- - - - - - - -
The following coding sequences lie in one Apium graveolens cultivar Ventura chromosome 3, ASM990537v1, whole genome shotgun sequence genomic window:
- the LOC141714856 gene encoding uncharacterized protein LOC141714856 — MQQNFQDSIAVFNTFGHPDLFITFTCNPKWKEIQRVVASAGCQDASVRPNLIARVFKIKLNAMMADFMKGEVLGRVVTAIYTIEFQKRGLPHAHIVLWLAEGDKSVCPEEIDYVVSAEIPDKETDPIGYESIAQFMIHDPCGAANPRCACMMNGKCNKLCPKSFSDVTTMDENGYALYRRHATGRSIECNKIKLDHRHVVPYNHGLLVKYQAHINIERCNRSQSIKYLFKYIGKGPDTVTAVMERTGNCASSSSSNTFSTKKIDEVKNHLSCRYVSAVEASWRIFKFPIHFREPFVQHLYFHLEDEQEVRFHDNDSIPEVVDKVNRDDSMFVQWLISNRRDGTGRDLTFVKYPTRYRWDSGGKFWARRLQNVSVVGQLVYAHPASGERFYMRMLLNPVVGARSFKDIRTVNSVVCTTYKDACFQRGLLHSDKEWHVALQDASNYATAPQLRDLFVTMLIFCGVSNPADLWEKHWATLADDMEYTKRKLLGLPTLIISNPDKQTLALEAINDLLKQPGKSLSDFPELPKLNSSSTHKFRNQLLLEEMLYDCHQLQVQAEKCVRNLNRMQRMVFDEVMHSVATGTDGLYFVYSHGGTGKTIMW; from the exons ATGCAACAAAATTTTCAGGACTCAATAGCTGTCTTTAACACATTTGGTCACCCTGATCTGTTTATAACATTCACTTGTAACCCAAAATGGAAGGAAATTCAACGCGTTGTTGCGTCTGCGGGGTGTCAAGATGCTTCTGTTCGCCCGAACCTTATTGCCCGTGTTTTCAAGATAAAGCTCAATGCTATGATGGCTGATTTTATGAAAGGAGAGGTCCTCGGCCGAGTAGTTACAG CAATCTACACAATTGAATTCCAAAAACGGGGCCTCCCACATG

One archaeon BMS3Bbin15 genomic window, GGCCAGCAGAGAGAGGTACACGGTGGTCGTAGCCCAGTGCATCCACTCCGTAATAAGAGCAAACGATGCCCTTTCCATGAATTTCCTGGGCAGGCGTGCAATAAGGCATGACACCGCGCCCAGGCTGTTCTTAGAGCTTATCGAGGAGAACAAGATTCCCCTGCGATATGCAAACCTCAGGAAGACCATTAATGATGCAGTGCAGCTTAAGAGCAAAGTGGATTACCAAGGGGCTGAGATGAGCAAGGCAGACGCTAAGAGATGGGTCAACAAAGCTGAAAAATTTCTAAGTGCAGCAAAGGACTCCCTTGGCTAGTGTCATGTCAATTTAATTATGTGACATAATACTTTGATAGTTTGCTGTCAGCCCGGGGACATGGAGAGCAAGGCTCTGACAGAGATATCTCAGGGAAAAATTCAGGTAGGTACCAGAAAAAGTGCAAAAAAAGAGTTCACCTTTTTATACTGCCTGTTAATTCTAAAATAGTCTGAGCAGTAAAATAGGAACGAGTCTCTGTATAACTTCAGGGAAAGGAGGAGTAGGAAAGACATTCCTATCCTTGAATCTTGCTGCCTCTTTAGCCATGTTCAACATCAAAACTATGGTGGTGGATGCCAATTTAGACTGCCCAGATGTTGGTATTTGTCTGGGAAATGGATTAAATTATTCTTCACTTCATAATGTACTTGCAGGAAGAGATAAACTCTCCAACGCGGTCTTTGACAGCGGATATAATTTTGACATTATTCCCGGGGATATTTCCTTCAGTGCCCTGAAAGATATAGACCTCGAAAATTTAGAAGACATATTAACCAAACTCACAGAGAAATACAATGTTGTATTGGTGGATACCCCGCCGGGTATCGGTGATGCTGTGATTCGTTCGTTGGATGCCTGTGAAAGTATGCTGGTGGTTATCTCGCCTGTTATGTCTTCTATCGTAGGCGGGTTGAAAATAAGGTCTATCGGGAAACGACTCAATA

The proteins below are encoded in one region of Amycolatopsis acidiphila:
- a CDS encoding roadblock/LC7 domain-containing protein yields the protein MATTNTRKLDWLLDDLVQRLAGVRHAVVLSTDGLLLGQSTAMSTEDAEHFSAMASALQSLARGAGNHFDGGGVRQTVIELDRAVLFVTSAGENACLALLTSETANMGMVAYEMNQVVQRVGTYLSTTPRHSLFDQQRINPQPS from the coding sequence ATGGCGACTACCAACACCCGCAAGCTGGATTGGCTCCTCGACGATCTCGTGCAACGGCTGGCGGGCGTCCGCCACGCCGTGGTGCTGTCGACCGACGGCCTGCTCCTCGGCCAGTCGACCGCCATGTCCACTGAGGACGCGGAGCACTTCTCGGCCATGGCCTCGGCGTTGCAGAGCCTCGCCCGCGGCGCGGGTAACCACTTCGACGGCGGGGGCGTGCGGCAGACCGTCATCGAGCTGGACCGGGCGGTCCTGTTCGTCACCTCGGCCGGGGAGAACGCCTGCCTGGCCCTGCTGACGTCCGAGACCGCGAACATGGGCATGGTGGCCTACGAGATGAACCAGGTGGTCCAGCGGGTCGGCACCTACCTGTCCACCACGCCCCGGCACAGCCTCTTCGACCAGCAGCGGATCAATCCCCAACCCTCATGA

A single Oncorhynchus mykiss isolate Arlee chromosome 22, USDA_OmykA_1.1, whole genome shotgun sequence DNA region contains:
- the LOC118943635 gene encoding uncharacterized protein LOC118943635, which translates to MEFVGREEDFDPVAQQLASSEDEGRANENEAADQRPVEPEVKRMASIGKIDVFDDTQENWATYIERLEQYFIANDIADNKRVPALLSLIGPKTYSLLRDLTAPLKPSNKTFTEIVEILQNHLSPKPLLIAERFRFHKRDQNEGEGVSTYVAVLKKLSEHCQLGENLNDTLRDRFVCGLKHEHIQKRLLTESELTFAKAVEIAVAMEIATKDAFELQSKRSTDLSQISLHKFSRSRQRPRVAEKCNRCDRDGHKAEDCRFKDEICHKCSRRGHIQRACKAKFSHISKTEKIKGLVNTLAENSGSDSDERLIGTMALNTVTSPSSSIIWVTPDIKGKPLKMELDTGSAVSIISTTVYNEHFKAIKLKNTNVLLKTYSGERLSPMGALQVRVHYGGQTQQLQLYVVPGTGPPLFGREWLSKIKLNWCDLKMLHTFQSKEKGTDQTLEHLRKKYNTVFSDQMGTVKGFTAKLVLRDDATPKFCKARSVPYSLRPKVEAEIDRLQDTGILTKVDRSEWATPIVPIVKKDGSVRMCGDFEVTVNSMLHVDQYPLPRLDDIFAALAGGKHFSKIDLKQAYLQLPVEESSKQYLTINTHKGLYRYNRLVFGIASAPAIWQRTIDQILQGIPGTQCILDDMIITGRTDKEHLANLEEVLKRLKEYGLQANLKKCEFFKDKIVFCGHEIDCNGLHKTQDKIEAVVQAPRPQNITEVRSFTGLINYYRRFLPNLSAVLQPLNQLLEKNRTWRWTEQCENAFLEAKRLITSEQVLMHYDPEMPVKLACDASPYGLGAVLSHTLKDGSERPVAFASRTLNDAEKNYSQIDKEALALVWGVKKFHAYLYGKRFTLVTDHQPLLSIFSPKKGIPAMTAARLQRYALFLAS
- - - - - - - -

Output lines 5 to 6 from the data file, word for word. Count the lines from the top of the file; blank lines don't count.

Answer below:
- a CDS encoding roadblock/LC7 domain-containing protein yields the protein MATTNTRKLDWLLDDLVQRLAGVRHAVVLSTDGLLLGQSTAMSTEDAEHFSAMASALQSLARGAGNHFDGGGVRQTVIELDRAVLFVTSAGENACLALLTSETANMGMVAYEMNQVVQRVGTYLSTTPRHSLFDQQRINPQPS from the coding sequence ATGGCGACTACCAACACCCGCAAGCTGGATTGGCTCCTCGACGATCTCGTGCAACGGCTGGCGGGCGTCCGCCACGCCGTGGTGCTGTCGACCGACGGCCTGCTCCTCGGCCAGTCGACCGCCATGTCCACTGAGGACGCGGAGCACTTCTCGGCCATGGCCTCGGCGTTGCAGAGCCTCGCCCGCGGCGCGGGTAACCACTTCGACGGCGGGGGCGTGCGGCAGACCGTCATCGAGCTGGACCGGGCGGTCCTGTTCGTCACCTCGGCCGGGGAGAACGCCTGCCTGGCCCTGCTGACGTCCGAGACCGCGAACATGGGCATGGTGGCCTACGAGATGAACCAGGTGGTCCAGCGGGTCGGCACCTACCTGTCCACCACGCCCCGGCACAGCCTCTTCGACCAGCAGCGGATCAATCCCCAACCCTCATGA

A single Oncorhynchus mykiss isolate Arlee chromosome 22, USDA_OmykA_1.1, whole genome shotgun sequence DNA region contains: